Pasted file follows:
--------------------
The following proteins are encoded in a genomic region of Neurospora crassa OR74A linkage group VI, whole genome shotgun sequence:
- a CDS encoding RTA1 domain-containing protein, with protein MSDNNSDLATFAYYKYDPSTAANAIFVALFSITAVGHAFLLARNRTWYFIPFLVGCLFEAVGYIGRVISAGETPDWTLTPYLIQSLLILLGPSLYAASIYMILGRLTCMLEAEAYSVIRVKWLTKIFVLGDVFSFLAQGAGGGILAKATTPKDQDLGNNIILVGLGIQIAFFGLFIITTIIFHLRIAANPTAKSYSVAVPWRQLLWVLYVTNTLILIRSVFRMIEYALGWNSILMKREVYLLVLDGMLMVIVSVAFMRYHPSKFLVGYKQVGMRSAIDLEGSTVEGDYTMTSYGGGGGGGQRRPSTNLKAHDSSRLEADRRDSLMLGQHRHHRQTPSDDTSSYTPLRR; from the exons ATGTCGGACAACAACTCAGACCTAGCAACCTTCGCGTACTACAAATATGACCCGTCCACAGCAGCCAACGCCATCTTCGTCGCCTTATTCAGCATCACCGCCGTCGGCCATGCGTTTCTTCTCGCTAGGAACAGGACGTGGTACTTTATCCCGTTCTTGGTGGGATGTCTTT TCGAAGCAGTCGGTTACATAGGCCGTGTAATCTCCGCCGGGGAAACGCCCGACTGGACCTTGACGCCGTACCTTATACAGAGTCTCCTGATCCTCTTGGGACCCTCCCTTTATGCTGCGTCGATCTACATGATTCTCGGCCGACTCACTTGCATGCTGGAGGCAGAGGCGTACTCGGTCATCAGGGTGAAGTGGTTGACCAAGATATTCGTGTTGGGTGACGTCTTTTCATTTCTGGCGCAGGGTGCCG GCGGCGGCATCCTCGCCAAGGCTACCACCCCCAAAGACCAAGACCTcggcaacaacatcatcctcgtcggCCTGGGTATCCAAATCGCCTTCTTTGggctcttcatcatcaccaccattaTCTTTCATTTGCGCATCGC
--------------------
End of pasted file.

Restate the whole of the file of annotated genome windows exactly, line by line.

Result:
The following proteins are encoded in a genomic region of Neurospora crassa OR74A linkage group VI, whole genome shotgun sequence:
- a CDS encoding RTA1 domain-containing protein, with protein MSDNNSDLATFAYYKYDPSTAANAIFVALFSITAVGHAFLLARNRTWYFIPFLVGCLFEAVGYIGRVISAGETPDWTLTPYLIQSLLILLGPSLYAASIYMILGRLTCMLEAEAYSVIRVKWLTKIFVLGDVFSFLAQGAGGGILAKATTPKDQDLGNNIILVGLGIQIAFFGLFIITTIIFHLRIAANPTAKSYSVAVPWRQLLWVLYVTNTLILIRSVFRMIEYALGWNSILMKREVYLLVLDGMLMVIVSVAFMRYHPSKFLVGYKQVGMRSAIDLEGSTVEGDYTMTSYGGGGGGGQRRPSTNLKAHDSSRLEADRRDSLMLGQHRHHRQTPSDDTSSYTPLRR; from the exons ATGTCGGACAACAACTCAGACCTAGCAACCTTCGCGTACTACAAATATGACCCGTCCACAGCAGCCAACGCCATCTTCGTCGCCTTATTCAGCATCACCGCCGTCGGCCATGCGTTTCTTCTCGCTAGGAACAGGACGTGGTACTTTATCCCGTTCTTGGTGGGATGTCTTT TCGAAGCAGTCGGTTACATAGGCCGTGTAATCTCCGCCGGGGAAACGCCCGACTGGACCTTGACGCCGTACCTTATACAGAGTCTCCTGATCCTCTTGGGACCCTCCCTTTATGCTGCGTCGATCTACATGATTCTCGGCCGACTCACTTGCATGCTGGAGGCAGAGGCGTACTCGGTCATCAGGGTGAAGTGGTTGACCAAGATATTCGTGTTGGGTGACGTCTTTTCATTTCTGGCGCAGGGTGCCG GCGGCGGCATCCTCGCCAAGGCTACCACCCCCAAAGACCAAGACCTcggcaacaacatcatcctcgtcggCCTGGGTATCCAAATCGCCTTCTTTGggctcttcatcatcaccaccattaTCTTTCATTTGCGCATCGC